Low-Temperature Formation of Pyrrhotite from Magnetite Pyrite: Evidence from Low-Grade Metamorphism and Implications for Magnetite Preservation during Deep Burial
GILLETT, STEPHEN L., University of Nevada, Reno, NV
Early magnetite in sedimentary rocks must be preserved to retain a paleomagnetic signature; however, reactions such as Fe(3)O(4) + 3 FeS(2) + "CH(4)" (organic matter) = 6 "FeS" (pyrr.) + CO(2) + 2 H(2)O tend to the right for temperatures less than approximately 200 degrees C. Such low temperatures strongly imply that magnetite can be destroyed merely by deep burial.
Such pyrrhotite formation is illustrated by very low-grade metamorphism in a contact aureole surrounding the Jurassic Notch Peak stock in the central House Range of western Utah. The stock invades a Cambrian sedimentary sequence containing miogeoclinal limestones with intercalated siltstones. Limestones in the aureole yield a scattered, two-polarity remagnetization, residing in pyrrhotite, which extends into rocks that appear unmetamorphosed (temperatures approximately 250 degrees C). The pyrrhotite could not have been precipitated from externally derived fluids because oxygen isotopic data from the limestones show no influence of magmatic or phreatic water; hence, it must have formed in situ, as in the above equation.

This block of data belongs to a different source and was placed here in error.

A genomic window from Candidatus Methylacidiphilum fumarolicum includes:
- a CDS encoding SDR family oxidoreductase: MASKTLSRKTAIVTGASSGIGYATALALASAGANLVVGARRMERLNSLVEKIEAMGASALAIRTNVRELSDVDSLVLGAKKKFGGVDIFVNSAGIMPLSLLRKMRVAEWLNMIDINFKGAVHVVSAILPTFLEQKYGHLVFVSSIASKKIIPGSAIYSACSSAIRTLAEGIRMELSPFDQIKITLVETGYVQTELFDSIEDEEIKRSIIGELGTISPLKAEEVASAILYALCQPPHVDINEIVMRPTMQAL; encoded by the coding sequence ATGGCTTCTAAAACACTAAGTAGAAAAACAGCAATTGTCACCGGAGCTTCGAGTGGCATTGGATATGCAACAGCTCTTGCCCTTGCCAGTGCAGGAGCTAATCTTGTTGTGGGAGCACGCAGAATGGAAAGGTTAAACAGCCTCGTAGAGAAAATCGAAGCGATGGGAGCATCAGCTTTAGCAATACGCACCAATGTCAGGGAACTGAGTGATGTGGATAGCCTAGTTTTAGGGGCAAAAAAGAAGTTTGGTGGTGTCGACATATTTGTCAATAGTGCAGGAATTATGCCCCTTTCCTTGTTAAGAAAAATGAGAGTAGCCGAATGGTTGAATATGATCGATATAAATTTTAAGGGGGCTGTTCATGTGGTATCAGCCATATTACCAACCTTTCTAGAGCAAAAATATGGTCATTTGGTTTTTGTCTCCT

Outside the aureole, a characteristic magnetization is preserved that apparently reflects late Paleozoic remagnetization and that probably resides in authigenic magnetite. Hence, it appears that this relatively late magnetite was in turn destroyed by modest reheating from the pluton.
In general, thermal remagnetization of sedimentary rocks is probably rare; chemical changes probably have a much more profound effect on the paleomagnetic signatures.
AAPG Search and Discovery Article #91004 © 1991 AAPG Annual Convention Dallas, Texas, April 7-10, 1991 (2009)